Recent research suggests that droughts and other natural disasters may impact farmers’ cognition as well as their agricultural income. As water becomes scarcer and the risk of a poor harvest increases, the stress of coping with a drought may cause farmers to perform worse on other mental tasks. In Brazil, researchers examined whether rainfall scarcity affected performance on cognitive tasks, and if so, whether offering rainfall insurance could help alleviate this stress. Results indicate that experiencing low rainfall or being primed to think about the consequences of low rainfall reduced farmers’ cognitive ability and that offers of free index insurance did not mitigate these effects.
Natural disasters can have lasting impacts that continue to harm communities after the direct economic effects have dissipated. In particular, droughts have been linked to higher infant mortality, later reductions in educational attainment, and lower lifetime earnings for those born during or directly after the drought.1,2 In addition, recent research indicates that these natural disasters may also harm farmers’ cognition in the short term. As water becomes scarcer and the risk of a poor harvest increases, the stress of coping with a drought may cause farmers to perform worse on other mental tasks. Droughts and other natural disasters may then lead to suboptimal economic choices at exactly the time when it is most crucial for farmers to allocate resources efficiently. To what extent does the risk of drought affect cognitive performance, and can tools that mitigate economic risk also limit these cognitive effects? Researchers tested whether rainfall scarcity affected poor farmers’ cognition, and if so whether offering free index insurance could mitigate these effects on cognitive performance.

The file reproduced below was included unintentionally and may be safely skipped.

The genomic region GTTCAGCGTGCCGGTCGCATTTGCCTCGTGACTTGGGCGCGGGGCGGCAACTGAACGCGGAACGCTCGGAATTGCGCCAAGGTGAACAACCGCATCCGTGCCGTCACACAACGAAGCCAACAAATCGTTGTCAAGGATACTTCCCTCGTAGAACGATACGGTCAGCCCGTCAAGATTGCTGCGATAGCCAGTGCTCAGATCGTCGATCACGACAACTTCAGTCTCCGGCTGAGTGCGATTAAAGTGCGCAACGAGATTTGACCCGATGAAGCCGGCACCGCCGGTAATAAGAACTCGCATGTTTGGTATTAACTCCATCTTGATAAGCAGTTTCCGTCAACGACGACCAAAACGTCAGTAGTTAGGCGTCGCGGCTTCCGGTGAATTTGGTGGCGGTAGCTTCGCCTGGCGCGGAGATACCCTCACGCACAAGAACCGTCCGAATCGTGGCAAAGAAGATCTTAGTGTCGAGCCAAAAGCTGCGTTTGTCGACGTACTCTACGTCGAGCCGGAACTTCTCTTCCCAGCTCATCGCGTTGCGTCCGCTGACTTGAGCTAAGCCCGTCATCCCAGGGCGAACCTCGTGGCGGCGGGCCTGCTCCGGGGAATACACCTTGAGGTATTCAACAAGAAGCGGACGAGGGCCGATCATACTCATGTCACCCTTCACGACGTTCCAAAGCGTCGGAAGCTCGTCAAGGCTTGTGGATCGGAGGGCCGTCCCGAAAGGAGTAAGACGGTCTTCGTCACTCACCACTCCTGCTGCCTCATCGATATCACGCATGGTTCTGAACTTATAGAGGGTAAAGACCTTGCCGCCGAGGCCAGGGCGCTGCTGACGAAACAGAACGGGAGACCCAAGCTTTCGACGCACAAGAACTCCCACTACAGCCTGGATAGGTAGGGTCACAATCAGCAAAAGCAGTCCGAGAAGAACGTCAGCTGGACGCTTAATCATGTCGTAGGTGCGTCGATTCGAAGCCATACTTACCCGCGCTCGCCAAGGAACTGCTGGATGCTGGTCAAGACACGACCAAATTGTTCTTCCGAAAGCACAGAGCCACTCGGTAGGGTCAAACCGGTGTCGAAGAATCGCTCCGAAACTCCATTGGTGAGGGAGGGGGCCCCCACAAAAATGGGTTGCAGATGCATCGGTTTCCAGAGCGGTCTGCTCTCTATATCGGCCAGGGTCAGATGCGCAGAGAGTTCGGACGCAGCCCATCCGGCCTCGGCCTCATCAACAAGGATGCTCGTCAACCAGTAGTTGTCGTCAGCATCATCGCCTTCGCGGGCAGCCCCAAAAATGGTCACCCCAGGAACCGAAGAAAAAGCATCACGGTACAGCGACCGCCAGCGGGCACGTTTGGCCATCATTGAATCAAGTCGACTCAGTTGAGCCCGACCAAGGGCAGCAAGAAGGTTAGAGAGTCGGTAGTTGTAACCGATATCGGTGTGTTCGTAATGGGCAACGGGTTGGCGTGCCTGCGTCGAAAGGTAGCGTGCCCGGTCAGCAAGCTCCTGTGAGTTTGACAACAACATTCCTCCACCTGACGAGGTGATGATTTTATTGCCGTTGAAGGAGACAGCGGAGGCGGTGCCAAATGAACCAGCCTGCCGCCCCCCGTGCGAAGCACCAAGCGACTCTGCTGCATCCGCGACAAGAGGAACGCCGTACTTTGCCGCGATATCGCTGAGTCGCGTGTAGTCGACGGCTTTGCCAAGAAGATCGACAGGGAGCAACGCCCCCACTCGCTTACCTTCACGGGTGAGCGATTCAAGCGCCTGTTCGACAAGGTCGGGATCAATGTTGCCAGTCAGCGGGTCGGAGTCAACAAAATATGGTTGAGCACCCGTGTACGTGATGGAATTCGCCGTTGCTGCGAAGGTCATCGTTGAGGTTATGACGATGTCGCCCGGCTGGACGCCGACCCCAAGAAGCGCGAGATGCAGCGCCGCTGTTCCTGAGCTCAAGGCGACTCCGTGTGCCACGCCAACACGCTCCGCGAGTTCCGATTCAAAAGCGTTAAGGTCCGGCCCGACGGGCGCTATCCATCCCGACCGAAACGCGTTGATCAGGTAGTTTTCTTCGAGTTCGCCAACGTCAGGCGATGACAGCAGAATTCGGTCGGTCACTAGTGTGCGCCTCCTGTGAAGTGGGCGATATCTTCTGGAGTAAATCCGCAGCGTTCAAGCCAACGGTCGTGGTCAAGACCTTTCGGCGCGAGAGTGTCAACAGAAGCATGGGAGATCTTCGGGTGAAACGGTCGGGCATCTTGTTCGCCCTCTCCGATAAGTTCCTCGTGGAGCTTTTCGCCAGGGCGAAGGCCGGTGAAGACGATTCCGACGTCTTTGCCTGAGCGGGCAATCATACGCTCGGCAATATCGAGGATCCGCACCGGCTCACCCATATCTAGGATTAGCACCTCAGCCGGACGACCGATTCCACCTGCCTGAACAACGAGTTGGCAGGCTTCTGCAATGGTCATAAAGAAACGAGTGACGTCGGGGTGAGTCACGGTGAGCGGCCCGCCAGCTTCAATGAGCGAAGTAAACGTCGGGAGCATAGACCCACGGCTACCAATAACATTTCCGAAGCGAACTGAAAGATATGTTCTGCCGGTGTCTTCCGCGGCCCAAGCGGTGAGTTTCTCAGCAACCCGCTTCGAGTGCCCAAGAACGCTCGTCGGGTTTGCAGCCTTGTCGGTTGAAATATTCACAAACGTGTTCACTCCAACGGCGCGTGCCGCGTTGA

Researchers partnered with Ceará State’s Foundation for Meteorology and Water Resources and the Rural Development Secretariat of Ceará to evaluate the cognitive impacts of exposure to rainfall risk and of a supplemental insurance program.
The study recruited 4,087 farmers across 47 municipalities in Ceará to participate in the study; of these, 2,822 participated in at least one mobile-phone based survey. Participants were surveyed six times over the phone through an interactive voice response system. During each call, half of the participants were randomly selected listen to a message designed to “prime,” or remind, them about the effects of drought in their municipality. The other half of participants listened to a neutral message.
Through a separate set of phone calls, researchers offered the free supplemental insurance program to 1,192 randomly selected farmers. The product would pay out an additional BRL 170 (US$65) to farmers, on top of the payments they receive from the existing public insurance program, in municipalities that suffered greater than 70 percent harvest losses. This payout would come in June, two months before the (more generous) government payout in August.
Researchers measured the effects of exposure to rainfall risk and risk mitigation through the insurance product on farmers’ performance on a set of cognitive tasks.